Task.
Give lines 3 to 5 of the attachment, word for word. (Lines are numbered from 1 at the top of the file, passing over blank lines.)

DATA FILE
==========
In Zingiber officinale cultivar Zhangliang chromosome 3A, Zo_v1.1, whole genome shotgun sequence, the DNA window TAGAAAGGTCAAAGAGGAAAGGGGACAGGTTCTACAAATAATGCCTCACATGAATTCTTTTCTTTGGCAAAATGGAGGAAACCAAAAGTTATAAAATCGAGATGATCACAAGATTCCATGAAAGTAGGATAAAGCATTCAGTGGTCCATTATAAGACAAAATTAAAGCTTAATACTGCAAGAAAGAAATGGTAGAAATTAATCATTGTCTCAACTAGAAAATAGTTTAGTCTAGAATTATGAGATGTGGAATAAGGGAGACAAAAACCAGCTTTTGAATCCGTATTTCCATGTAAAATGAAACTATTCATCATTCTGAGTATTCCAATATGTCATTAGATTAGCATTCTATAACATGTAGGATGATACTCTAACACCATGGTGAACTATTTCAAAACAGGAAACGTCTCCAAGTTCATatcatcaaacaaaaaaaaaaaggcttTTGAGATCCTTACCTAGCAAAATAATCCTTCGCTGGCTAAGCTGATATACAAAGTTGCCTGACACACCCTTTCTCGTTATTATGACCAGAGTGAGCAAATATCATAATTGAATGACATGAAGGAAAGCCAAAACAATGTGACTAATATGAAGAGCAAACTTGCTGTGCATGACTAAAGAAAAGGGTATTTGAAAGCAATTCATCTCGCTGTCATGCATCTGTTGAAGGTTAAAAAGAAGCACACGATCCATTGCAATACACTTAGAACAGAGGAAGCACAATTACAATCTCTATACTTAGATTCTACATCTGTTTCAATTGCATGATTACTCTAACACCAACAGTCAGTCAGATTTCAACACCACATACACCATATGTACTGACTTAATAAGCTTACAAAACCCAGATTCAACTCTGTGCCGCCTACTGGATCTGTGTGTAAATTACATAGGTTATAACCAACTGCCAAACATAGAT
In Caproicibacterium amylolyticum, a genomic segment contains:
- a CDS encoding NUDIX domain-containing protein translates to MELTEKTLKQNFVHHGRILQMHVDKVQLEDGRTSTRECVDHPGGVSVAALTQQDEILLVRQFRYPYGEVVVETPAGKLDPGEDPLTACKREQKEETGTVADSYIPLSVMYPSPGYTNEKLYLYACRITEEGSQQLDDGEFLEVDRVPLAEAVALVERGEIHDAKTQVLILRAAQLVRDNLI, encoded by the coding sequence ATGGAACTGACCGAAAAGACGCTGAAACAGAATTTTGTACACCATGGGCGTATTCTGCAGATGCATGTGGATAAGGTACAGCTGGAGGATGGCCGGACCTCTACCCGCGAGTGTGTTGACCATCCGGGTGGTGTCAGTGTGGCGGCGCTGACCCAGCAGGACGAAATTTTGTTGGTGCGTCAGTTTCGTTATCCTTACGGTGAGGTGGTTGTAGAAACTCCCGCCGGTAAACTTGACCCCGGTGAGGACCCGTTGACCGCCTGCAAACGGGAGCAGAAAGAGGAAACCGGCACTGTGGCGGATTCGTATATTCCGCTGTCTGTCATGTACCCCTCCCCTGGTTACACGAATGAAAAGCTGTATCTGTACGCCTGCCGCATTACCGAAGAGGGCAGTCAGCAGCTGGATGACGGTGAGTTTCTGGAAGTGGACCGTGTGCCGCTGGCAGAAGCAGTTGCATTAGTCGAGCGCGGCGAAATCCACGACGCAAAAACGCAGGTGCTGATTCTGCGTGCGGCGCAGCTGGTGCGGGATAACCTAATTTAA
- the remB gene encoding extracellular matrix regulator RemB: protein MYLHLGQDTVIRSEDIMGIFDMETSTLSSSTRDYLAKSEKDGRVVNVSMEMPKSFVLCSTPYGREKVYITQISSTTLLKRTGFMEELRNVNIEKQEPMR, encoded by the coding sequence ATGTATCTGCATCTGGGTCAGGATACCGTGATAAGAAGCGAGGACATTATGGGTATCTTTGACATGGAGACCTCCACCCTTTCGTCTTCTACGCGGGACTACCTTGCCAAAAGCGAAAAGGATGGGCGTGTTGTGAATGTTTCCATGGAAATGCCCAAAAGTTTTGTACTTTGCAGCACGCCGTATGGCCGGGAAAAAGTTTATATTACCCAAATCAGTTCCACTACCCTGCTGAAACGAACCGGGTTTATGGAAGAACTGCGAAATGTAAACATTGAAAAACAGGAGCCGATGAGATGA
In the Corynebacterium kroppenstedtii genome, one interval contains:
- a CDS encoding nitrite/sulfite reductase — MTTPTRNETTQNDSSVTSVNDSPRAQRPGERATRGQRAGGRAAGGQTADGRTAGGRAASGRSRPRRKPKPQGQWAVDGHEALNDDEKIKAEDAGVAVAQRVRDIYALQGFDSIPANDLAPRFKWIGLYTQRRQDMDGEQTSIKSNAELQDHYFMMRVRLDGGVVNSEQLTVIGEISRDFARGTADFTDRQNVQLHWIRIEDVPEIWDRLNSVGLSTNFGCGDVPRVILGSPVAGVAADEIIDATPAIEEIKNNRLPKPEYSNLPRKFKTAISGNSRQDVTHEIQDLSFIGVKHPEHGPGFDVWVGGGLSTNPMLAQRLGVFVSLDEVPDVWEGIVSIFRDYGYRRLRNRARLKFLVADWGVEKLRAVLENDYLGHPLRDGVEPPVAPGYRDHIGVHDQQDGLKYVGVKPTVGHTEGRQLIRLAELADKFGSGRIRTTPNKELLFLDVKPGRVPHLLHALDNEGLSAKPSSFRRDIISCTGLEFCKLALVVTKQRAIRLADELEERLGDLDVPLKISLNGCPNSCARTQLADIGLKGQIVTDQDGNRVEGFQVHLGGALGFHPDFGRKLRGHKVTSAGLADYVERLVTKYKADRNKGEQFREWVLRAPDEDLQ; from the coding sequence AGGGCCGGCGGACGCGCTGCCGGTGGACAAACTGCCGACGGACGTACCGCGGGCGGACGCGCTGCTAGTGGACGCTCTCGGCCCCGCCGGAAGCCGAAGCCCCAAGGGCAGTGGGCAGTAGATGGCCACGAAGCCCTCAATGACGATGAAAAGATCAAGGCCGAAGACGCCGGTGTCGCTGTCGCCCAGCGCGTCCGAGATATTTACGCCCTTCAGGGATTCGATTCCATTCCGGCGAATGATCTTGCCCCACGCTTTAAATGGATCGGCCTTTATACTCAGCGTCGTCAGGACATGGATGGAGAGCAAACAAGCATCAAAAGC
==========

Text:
- a CDS encoding NUDIX domain-containing protein translates to MELTEKTLKQNFVHHGRILQMHVDKVQLEDGRTSTRECVDHPGGVSVAALTQQDEILLVRQFRYPYGEVVVETPAGKLDPGEDPLTACKREQKEETGTVADSYIPLSVMYPSPGYTNEKLYLYACRITEEGSQQLDDGEFLEVDRVPLAEAVALVERGEIHDAKTQVLILRAAQLVRDNLI, encoded by the coding sequence ATGGAACTGACCGAAAAGACGCTGAAACAGAATTTTGTACACCATGGGCGTATTCTGCAGATGCATGTGGATAAGGTACAGCTGGAGGATGGCCGGACCTCTACCCGCGAGTGTGTTGACCATCCGGGTGGTGTCAGTGTGGCGGCGCTGACCCAGCAGGACGAAATTTTGTTGGTGCGTCAGTTTCGTTATCCTTACGGTGAGGTGGTTGTAGAAACTCCCGCCGGTAAACTTGACCCCGGTGAGGACCCGTTGACCGCCTGCAAACGGGAGCAGAAAGAGGAAACCGGCACTGTGGCGGATTCGTATATTCCGCTGTCTGTCATGTACCCCTCCCCTGGTTACACGAATGAAAAGCTGTATCTGTACGCCTGCCGCATTACCGAAGAGGGCAGTCAGCAGCTGGATGACGGTGAGTTTCTGGAAGTGGACCGTGTGCCGCTGGCAGAAGCAGTTGCATTAGTCGAGCGCGGCGAAATCCACGACGCAAAAACGCAGGTGCTGATTCTGCGTGCGGCGCAGCTGGTGCGGGATAACCTAATTTAA
- the remB gene encoding extracellular matrix regulator RemB: protein MYLHLGQDTVIRSEDIMGIFDMETSTLSSSTRDYLAKSEKDGRVVNVSMEMPKSFVLCSTPYGREKVYITQISSTTLLKRTGFMEELRNVNIEKQEPMR, encoded by the coding sequence ATGTATCTGCATCTGGGTCAGGATACCGTGATAAGAAGCGAGGACATTATGGGTATCTTTGACATGGAGACCTCCACCCTTTCGTCTTCTACGCGGGACTACCTTGCCAAAAGCGAAAAGGATGGGCGTGTTGTGAATGTTTCCATGGAAATGCCCAAAAGTTTTGTACTTTGCAGCACGCCGTATGGCCGGGAAAAAGTTTATATTACCCAAATCAGTTCCACTACCCTGCTGAAACGAACCGGGTTTATGGAAGAACTGCGAAATGTAAACATTGAAAAACAGGAGCCGATGAGATGA
In the Corynebacterium kroppenstedtii genome, one interval contains: